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PWS? 'Orphan disease' turns active toddler's parents into researchers
By Sarah L. Smith
Ayden Jane Gulley’s favorite word is “go.”
“She’s a tornado,” her dad, Gary Gulley, said.
The petite brunette with almond-shaped blue eyes is a mainstay at Waccamaw High School sporting events, cheering for her sister Kayla, and brother, Noah.
If she’s not watching them play, she’s in the car with her sister McKenzie, a third-grader at Waccamaw Elementary, on the way to karate practice. Or, she’s at home with her speech and physical therapists, and her mom, Janet.
Although the gamine toddler is active and inquisitive at age 2, she was born limp as a rag doll.
For three months her parents took her from doctor to doctor trying to discover what was causing her hypotonic behavior.
It wasn’t until the Gulleys took her to a geneticist at the Medical University of South Carolina that they learned she had Prader-Willi syndrome, a disorder of the 15th chromosome.
Decreased movement in infants was one symptom. Her stunted growth was another.
The most dangerous part of the syndrome, the Gulleys learned, is that it can cause morbid obesity because it prevents the body from using carbohydrates for energy.
Instead, the carbs become sugar and stored fat.
In addition, the hypothalamus, a region in the brain that controls metabolism and behavior, doesn’t signal individuals with PWS to stop eating. They always think they are hungry.
What surprised the Gulleys more was how little doctors and the medical community knew about PWS. The geneticist at MUSC told Janet to go research the disorder then get back to him.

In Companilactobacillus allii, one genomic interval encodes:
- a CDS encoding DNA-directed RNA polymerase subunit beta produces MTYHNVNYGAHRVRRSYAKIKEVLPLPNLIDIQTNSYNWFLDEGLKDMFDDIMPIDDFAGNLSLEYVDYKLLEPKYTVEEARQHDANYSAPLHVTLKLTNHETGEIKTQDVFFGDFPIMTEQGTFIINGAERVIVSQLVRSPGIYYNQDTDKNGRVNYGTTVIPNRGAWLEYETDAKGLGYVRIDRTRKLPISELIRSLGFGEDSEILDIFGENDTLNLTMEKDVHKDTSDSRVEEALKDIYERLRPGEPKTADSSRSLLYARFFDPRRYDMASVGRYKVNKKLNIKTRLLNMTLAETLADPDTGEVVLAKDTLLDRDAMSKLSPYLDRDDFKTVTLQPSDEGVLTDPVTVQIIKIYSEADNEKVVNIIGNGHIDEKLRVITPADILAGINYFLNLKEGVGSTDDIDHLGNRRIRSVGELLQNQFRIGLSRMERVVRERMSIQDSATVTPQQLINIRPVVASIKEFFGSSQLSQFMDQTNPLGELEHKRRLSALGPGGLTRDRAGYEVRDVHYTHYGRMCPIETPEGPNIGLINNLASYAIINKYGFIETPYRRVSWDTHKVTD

Online, she discovered the Prader-Willi Foundation, a nonprofit that raises money for research.
Founded by PWS parents in 2003, it has raised $1.3 million.
“This is a challenging task as PWS is classified as an orphan disease, which means that it has not been adopted by the pharmaceutical industry because it provides little financial incentive for the private sector to make and market treatments,” said Lauren Schwartz Roth, president of the foundation.
Janet discovered keeping Ayden Jane’s caloric intake at 50 or 60 percent of a normal child’s diet keeps her gaining weight at a normal rate. She threw away all products in her house with carbohydrates and created a healthy concoction of plain yogurt, egg whites, cinnamon, honey and flax seed for Ayden Jane to eat as a snack or meal substitute.
Nutritional supplements and growth hormone shots are also helping her gain height and muscle mass.
In addition to getting Ayden Jane speech therapy and physical therapy to help her develop the lean muscle mass PWS can hinder, Janet found a geneticist, Dr. Pamela Clark at McLeod Medical Center in Florence.
Janet is also working with Dr. Jennifer Miller at the University of Florida, who is keeping track of Ayden Jane’s progress as part of her PWS research.
But there is still more to do. She and Gary, who are in their mid-40s, don’t want their three older children to have to take care of Ayden Jane after they are gone. They want her to be independent and productive.
The couple went to a Prader-Willi Foundation event in Washington, D.C., last spring and along with other parents and children with PWS, successfully lobbied Congress to create Prader-Willi awareness month in May.
They hope that will encourage more people to donate to the foundation’s research efforts.
“Just $50,000 can fund one research project at a university,” Janet said.
That’s why she’s running in the Myrtle Beach Marathon next month.
“It seems to be a great analogy. It represents the effort and discipline with which Ayden Jane will need to live her life,” Janet said. “Prader-Willi Syndrome will be with her for the long haul. It just seemed like I would be selling her efforts short by running anything less than the longest race out there.”
A runner her whole life, Janet hopes friends, family and community members will hear about her 26-mile challenge and donate to the Prader-Willi Foundation in Ayden Jane’s name.